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 I am a Moonie

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PostSubject: Re: I am a Moonie   Sat Dec 06, 2008 4:25 pm

youngdan wrote:
Are you sober. If meteorite rocks are plentifull what is to stop someone saying that he brought it back from the moon, look Ibis it is different.

No matter where the rocks are, on the surface or 100 miles down they are 4.5 billion years old.

Roll on April

Geology is a science. By the time one has been studying it for 4 years one has a pretty good idea whether the rocks one is looking at down a microscope are within the range of terrestrial variation or not. The lunar rocks are completely different - the differences are technical, I fear, and I won't bore you with them, although in essence terrestrial rocks are invariably affected by fluids or air. The thin sections are passed around from university to university to be looked at by hundreds of geology students and lecturers every year. No doubt, in your eyes, that is not a risk, but a huge deception exercise!

I'm afraid the psychology of conspiracy theorism remains a more compelling explanation for this thread than anything else.
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PostSubject: Re: I am a Moonie   Sat Dec 06, 2008 5:32 pm

ibis wrote:
youngdan wrote:
Are you sober. If meteorite rocks are plentifull what is to stop someone saying that he brought it back from the moon, look Ibis it is different.

No matter where the rocks are, on the surface or 100 miles down they are 4.5 billion years old.

Roll on April

Geology is a science. By the time one has been studying it for 4 years one has a pretty good idea whether the rocks one is looking at down a microscope are within the range of terrestrial variation or not. The lunar rocks are completely different - the differences are technical, I fear, and I won't bore you with them, although in essence terrestrial rocks are invariably affected by fluids or air. The thin sections are passed around from university to university to be looked at by hundreds of geology students and lecturers every year. No doubt, in your eyes, that is not a risk, but a huge deception exercise!

I'm afraid the psychology of conspiracy theorism remains a more compelling explanation for this thread than anything else.

Personally I think conspiracy theory as a phenomenon is social and not psychological. It is quite a recent phenomenon and is international. How can you explain it in terms of psychology?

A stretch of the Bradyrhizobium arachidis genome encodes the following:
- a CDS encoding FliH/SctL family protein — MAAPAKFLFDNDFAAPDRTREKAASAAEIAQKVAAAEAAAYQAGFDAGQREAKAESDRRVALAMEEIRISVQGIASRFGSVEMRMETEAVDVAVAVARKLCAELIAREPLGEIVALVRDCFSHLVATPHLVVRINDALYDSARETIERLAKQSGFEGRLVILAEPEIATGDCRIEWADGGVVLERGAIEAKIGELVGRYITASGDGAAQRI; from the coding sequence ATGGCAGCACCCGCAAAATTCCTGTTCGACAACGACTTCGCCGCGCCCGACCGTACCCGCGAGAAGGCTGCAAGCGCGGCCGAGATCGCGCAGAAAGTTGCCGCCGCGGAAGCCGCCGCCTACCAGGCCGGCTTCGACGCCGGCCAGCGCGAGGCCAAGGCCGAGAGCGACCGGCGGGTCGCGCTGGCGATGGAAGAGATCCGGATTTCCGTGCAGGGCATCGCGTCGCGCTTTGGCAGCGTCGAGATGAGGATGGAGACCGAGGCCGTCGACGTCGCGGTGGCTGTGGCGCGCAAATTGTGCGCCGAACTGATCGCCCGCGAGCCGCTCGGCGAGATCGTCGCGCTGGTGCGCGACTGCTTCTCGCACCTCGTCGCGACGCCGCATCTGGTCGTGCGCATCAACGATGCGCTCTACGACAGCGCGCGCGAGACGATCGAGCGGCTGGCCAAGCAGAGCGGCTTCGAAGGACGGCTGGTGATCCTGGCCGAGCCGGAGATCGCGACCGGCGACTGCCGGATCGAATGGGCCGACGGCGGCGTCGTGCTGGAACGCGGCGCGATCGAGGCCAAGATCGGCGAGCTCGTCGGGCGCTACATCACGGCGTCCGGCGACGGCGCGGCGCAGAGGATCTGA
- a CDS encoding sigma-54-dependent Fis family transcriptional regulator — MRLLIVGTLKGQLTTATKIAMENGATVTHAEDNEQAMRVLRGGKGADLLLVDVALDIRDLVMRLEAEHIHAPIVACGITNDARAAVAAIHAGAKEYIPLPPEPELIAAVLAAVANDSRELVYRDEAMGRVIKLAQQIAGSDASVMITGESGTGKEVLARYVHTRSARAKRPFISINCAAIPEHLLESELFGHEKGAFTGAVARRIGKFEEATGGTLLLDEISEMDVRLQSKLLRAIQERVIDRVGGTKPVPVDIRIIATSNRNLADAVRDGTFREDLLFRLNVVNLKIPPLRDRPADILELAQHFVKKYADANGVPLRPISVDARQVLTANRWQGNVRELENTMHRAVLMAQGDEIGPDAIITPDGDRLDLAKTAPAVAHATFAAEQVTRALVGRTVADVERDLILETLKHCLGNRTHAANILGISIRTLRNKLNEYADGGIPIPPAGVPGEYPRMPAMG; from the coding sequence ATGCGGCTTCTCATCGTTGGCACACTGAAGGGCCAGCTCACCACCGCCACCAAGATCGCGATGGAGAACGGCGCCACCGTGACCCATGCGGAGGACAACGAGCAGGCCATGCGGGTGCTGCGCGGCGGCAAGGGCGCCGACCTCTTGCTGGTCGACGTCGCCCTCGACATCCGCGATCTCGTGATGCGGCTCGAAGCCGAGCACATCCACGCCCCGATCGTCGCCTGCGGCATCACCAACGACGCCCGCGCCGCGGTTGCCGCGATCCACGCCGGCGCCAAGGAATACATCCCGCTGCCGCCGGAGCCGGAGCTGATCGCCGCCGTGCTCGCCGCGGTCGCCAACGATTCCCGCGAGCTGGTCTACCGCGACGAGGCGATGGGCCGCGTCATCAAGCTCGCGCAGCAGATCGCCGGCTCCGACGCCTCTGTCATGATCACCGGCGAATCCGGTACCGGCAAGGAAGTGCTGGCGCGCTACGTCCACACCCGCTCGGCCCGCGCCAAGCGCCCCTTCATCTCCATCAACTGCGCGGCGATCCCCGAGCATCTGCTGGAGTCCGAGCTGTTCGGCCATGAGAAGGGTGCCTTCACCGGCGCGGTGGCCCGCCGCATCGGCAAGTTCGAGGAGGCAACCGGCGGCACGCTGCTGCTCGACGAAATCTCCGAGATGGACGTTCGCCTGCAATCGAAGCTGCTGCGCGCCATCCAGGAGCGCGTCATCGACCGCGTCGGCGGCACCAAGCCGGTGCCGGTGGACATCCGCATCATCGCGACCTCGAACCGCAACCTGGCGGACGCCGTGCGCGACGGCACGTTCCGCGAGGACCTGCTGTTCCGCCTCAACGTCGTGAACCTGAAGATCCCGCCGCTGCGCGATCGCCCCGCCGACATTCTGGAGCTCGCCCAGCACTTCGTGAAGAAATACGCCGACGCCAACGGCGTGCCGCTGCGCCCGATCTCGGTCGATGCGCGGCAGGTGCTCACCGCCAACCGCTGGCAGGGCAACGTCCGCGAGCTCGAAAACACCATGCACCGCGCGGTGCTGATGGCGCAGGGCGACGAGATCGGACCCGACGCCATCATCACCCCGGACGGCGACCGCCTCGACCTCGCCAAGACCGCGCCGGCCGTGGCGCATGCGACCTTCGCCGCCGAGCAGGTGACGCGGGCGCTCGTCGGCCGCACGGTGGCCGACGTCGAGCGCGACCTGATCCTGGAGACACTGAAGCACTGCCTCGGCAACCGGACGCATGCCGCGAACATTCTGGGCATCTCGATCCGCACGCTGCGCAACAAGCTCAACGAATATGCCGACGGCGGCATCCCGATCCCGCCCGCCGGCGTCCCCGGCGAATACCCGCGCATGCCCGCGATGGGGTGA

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PostSubject: Re: I am a Moonie   Sat Dec 06, 2008 5:35 pm

I don't think you can categorise it as either/or. It is surely one of the byproducts of fusing psychology with social interaction. Maybe I should dig out my notes from first year psychology and see is there anything in them about it. That was an interesting year.
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PostSubject: Re: I am a Moonie   Sat Dec 06, 2008 5:53 pm

johnfás wrote:
I don't think you can categorise it as either/or. It is surely one of the byproducts of fusing psychology with social interaction. Maybe I should dig out my notes from first year psychology and see is there anything in them about it. That was an interesting year.

You can say that any form of human behaviour is a product of psychology, including political behaviour. Ibis I think intended to suggest some kind of dysfunction. It is often tempting to dismiss people one disagrees with as nuts, but is generally frowned on in debate ( I lost a school debate once on those grounds, and the memory has stayed with me Embarassed ). Conspiracy theory of one kind or another is believed in by a very substantial proportion of the US population. I would say it is at the level of a normal anxiety that they are not being told the whole truth, rather than a medical level of paranoia. There is also an extent to which it is played on and exploited by political interests who collect a following by counterposing their devotion to the truth as opposed to the elite who lie to the masses.

The function of suspicion about the landing on the moon is to fuel general mistrust of Government, whilst ensuring that this mistrust remains at the level of fantasy and speculation, rather than on a foundation of scientific knowledge and analysis. The mistrust is more important than the facts and nobody learns anything. The real lies and conspiracies of the US government, both at home and abroad, are mingled with and obscured by the hogwash.
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PostSubject: Re: I am a Moonie   Sat Dec 06, 2008 6:45 pm

cactus flower wrote:
johnfás wrote:
I don't think you can categorise it as either/or. It is surely one of the byproducts of fusing psychology with social interaction. Maybe I should dig out my notes from first year psychology and see is there anything in them about it. That was an interesting year.

You can say that any form of human behaviour is a product of psychology, including political behaviour. Ibis I think intended to suggest some kind of dysfunction. It is often tempting to dismiss people one disagrees with as nuts, but is generally frowned on in debate ( I lost a school debate once on those grounds, and the memory has stayed with me Embarassed ).

Ah, no - had that been the case I would have said the psychiatry of conspiracy theorism. It is an interesting and common quirk of human psychology, by no means pathological except politically and socially.